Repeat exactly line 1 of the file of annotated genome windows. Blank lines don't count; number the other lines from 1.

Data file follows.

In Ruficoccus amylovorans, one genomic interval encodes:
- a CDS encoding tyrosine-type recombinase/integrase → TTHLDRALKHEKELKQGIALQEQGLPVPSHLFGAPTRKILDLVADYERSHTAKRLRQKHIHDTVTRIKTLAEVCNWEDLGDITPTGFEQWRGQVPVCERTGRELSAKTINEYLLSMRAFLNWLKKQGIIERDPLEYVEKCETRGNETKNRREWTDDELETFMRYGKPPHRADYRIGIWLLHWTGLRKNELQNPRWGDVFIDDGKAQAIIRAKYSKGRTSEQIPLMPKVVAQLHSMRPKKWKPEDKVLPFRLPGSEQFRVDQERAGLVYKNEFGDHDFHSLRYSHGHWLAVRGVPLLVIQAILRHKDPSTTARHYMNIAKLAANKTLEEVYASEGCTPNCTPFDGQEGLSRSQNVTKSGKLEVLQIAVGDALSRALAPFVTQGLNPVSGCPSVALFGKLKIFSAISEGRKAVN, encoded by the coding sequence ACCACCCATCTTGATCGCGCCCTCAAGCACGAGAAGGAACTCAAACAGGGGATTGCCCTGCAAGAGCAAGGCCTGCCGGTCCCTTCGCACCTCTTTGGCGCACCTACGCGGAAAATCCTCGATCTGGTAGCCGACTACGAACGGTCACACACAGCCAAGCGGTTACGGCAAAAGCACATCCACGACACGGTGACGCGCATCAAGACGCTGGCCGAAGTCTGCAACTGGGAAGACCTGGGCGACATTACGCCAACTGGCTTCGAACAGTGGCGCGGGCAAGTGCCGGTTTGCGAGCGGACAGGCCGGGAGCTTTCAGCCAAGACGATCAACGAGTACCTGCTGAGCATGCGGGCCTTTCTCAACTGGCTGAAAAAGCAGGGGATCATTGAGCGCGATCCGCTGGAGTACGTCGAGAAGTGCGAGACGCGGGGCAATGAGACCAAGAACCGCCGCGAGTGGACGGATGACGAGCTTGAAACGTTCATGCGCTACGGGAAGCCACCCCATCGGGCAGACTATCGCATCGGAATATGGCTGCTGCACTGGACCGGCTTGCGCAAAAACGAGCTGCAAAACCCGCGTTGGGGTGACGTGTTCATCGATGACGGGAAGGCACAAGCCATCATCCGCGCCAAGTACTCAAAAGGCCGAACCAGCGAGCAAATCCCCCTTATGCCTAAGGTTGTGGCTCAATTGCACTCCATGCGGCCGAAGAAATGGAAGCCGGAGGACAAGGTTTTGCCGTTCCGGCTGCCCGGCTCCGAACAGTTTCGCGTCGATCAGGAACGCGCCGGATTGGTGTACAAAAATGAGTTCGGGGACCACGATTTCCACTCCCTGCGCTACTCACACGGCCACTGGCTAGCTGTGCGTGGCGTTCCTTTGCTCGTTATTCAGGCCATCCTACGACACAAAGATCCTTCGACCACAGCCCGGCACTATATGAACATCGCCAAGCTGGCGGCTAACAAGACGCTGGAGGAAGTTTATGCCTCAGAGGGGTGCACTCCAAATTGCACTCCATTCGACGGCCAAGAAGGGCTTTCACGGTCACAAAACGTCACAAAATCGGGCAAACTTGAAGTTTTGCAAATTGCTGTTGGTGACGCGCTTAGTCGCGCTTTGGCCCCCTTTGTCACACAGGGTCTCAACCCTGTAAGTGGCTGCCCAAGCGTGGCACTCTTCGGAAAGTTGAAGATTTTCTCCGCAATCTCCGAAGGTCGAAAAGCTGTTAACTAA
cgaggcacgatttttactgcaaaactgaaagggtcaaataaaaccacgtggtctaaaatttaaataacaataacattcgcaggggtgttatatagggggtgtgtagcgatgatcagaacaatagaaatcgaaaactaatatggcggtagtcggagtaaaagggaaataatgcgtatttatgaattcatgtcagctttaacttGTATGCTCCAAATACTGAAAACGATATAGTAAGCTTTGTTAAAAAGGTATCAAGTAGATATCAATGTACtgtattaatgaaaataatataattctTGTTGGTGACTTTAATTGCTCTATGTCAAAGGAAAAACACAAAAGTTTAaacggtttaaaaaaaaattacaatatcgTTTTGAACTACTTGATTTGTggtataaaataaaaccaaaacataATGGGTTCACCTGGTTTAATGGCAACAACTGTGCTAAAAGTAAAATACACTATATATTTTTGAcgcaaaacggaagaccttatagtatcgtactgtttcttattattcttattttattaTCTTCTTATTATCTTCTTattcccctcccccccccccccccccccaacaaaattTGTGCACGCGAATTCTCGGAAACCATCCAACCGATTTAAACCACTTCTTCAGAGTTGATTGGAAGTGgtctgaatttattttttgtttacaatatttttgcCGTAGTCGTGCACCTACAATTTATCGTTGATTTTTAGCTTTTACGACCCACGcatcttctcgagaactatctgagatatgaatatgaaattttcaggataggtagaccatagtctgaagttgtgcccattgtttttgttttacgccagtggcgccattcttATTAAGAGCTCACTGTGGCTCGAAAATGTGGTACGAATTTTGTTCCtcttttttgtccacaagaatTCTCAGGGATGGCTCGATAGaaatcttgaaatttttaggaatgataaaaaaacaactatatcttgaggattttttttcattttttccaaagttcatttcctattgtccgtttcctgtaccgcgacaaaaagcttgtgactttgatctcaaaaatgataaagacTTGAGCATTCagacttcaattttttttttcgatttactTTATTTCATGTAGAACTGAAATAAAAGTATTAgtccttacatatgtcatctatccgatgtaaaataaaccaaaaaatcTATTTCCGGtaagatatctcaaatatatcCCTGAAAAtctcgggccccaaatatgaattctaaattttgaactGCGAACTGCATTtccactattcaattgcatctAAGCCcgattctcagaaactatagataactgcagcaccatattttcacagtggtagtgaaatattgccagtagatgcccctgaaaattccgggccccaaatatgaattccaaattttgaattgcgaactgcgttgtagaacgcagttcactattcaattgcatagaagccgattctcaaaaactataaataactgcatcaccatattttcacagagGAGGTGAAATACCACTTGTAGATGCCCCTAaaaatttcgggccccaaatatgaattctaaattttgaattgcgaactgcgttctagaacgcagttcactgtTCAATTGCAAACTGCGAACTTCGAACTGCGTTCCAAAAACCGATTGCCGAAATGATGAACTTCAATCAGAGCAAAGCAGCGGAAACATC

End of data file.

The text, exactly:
In Ruficoccus amylovorans, one genomic interval encodes: